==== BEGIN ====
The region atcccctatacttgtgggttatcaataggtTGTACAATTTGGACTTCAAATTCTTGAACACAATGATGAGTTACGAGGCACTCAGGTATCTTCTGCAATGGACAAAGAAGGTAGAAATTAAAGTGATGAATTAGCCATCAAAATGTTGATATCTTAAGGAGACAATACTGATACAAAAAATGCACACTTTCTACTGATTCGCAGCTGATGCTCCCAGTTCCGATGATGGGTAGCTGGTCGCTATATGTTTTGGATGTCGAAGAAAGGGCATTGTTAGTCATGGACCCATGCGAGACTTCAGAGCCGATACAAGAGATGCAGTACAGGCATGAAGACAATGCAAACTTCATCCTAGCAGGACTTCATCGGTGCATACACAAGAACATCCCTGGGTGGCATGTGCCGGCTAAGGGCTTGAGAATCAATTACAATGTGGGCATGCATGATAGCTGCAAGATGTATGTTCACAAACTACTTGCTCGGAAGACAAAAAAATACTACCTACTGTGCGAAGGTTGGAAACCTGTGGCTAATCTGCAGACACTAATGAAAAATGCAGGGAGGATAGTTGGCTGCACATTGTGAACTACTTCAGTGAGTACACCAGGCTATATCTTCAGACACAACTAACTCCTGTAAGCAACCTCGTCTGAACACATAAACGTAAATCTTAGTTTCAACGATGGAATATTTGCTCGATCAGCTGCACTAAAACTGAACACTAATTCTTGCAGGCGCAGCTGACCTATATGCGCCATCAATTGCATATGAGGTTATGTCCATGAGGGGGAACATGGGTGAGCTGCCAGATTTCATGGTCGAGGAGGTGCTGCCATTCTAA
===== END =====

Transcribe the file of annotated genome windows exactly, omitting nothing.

The region atcccctatacttgtgggttatcaataggtTGTACAATTTGGACTTCAAATTCTTGAACACAATGATGAGTTACGAGGCACTCAGGTATCTTCTGCAATGGACAAAGAAGGTAGAAATTAAAGTGATGAATTAGCCATCAAAATGTTGATATCTTAAGGAGACAATACTGATACAAAAAATGCACACTTTCTACTGATTCGCAGCTGATGCTCCCAGTTCCGATGATGGGTAGCTGGTCGCTATATGTTTTGGATGTCGAAGAAAGGGCATTGTTAGTCATGGACCCATGCGAGACTTCAGAGCCGATACAAGAGATGCAGTACAGGCATGAAGACAATGCAAACTTCATCCTAGCAGGACTTCATCGGTGCATACACAAGAACATCCCTGGGTGGCATGTGCCGGCTAAGGGCTTGAGAATCAATTACAATGTGGGCATGCATGATAGCTGCAAGATGTATGTTCACAAACTACTTGCTCGGAAGACAAAAAAATACTACCTACTGTGCGAAGGTTGGAAACCTGTGGCTAATCTGCAGACACTAATGAAAAATGCAGGGAGGATAGTTGGCTGCACATTGTGAACTACTTCAGTGAGTACACCAGGCTATATCTTCAGACACAACTAACTCCTGTAAGCAACCTCGTCTGAACACATAAACGTAAATCTTAGTTTCAACGATGGAATATTTGCTCGATCAGCTGCACTAAAACTGAACACTAATTCTTGCAGGCGCAGCTGACCTATATGCGCCATCAATTGCATATGAGGTTATGTCCATGAGGGGGAACATGGGTGAGCTGCCAGATTTCATGGTCGAGGAGGTGCTGCCATTCTAA